You are as fine a creature as I have ever seen. Your mom and I call you Beastie with every ounce of love we've got, but also out of the sheer shock that you exist at all. You are a miracle, mi querida Zoe.
In May and April this year, I was back in South Africa ("back" because I was there in 2005, too). It was a crazy trip: I spent eight working days there: two in Mpumalanga, two in East London, two in Cape Town, and two in the Free State. There wasn't much time for picture-taking, and I was working very hard (interviewing people, which was fascinating . . . but that's another story). Lucky for me, there was one moment of rest, in Cape Town, when I was able to explore the city a bit.
It's an amazing place, a jumble of mountains, oceans, and city, with a rich, lively culture. I loved it, and I hope I get to go back another time with more time to explore.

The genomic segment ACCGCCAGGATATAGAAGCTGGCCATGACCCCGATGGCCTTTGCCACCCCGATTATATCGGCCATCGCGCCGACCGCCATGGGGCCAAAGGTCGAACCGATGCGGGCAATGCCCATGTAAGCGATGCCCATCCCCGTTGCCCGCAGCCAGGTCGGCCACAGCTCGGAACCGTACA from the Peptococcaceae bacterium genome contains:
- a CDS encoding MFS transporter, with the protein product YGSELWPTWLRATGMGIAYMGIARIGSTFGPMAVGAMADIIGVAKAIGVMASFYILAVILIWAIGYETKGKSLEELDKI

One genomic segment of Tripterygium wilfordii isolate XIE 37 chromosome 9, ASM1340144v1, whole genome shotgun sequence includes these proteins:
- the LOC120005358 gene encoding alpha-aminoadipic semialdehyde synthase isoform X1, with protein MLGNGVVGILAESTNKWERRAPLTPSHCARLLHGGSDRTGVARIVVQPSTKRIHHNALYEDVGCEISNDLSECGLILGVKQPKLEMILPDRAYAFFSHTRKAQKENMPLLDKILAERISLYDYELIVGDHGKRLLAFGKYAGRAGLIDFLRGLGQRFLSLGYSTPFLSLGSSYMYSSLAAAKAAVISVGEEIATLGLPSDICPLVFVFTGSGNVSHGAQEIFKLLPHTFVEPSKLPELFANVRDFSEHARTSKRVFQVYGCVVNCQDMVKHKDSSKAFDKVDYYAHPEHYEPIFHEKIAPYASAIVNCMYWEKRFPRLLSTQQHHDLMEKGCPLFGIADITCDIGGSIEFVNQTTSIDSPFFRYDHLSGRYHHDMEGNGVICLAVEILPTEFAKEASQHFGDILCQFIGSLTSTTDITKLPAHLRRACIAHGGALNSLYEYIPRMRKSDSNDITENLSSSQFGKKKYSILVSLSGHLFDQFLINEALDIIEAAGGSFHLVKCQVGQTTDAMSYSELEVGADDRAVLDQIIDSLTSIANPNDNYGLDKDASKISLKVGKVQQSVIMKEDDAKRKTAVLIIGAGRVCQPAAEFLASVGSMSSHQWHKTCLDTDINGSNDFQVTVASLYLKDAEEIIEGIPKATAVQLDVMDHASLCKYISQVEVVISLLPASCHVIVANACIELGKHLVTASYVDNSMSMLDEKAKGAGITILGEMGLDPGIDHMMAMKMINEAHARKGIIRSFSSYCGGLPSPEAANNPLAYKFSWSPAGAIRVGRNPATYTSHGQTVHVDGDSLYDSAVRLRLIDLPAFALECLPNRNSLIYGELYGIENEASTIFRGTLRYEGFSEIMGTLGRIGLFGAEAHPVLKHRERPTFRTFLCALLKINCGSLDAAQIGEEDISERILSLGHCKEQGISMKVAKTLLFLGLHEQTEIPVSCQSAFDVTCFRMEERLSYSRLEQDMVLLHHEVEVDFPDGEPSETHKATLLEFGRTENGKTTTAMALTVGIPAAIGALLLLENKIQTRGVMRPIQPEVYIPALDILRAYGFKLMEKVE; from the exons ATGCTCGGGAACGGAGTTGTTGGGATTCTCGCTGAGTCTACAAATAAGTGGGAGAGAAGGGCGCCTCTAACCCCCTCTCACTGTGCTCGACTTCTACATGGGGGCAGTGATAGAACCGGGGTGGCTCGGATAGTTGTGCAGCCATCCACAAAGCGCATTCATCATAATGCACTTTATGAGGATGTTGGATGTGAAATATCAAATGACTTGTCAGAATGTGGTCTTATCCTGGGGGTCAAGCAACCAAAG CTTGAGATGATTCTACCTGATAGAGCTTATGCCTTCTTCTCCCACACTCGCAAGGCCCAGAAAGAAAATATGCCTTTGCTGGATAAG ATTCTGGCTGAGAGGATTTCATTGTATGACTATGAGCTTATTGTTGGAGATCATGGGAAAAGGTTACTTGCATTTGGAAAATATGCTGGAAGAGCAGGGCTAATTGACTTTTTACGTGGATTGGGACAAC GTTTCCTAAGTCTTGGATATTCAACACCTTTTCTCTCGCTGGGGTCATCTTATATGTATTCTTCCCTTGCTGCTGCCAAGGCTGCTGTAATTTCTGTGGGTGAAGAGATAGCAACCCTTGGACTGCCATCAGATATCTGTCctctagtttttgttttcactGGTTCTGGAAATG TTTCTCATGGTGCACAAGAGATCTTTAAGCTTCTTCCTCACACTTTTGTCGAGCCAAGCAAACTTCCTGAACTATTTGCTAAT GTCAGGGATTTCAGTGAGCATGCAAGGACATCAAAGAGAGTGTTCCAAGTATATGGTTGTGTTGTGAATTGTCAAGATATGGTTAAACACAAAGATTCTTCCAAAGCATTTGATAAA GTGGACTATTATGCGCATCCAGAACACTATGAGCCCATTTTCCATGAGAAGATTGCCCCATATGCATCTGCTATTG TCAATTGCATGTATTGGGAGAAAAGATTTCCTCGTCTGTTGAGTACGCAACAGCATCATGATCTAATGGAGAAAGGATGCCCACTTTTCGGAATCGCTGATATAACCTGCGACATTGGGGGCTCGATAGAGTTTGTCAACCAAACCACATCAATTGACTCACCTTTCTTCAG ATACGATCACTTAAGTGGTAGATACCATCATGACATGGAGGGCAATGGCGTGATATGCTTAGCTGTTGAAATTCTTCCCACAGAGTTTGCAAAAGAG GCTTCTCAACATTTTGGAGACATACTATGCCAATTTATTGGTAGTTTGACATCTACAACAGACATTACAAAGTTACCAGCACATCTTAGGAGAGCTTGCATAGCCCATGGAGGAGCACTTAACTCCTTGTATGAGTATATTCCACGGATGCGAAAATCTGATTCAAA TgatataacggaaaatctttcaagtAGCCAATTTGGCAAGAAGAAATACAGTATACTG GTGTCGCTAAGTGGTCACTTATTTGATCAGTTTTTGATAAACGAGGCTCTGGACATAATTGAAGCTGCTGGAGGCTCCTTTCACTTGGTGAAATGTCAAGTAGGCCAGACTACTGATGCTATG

As it was, I spent the first day there driving around the cape, getting a good look at all of the ways the city reaches into the ocean and up into valleys between the crags.
The second day, I was planning on taking a tram to the top of Table Mountain. But when I parked, the man who was watching the cars asked me if I was planning on climbing.
He pointed to a trailhead, and said, "it takes about three hours, most of the time."
I'm completely out of shape, but I couldn't resist. I hadn't been hiking in years. (YEARS. Isn't that awful?)
So I grabbed a bottle of water (not enough, by far) and huffed my way up the mountain. It wasn't technical, but it was definitely a climb. It took me four hours (not bad for a fat guy who hasn't even been on his bike in the last year) and it's impossible to express how incredible it was to see Cape Town from the side of the mountain.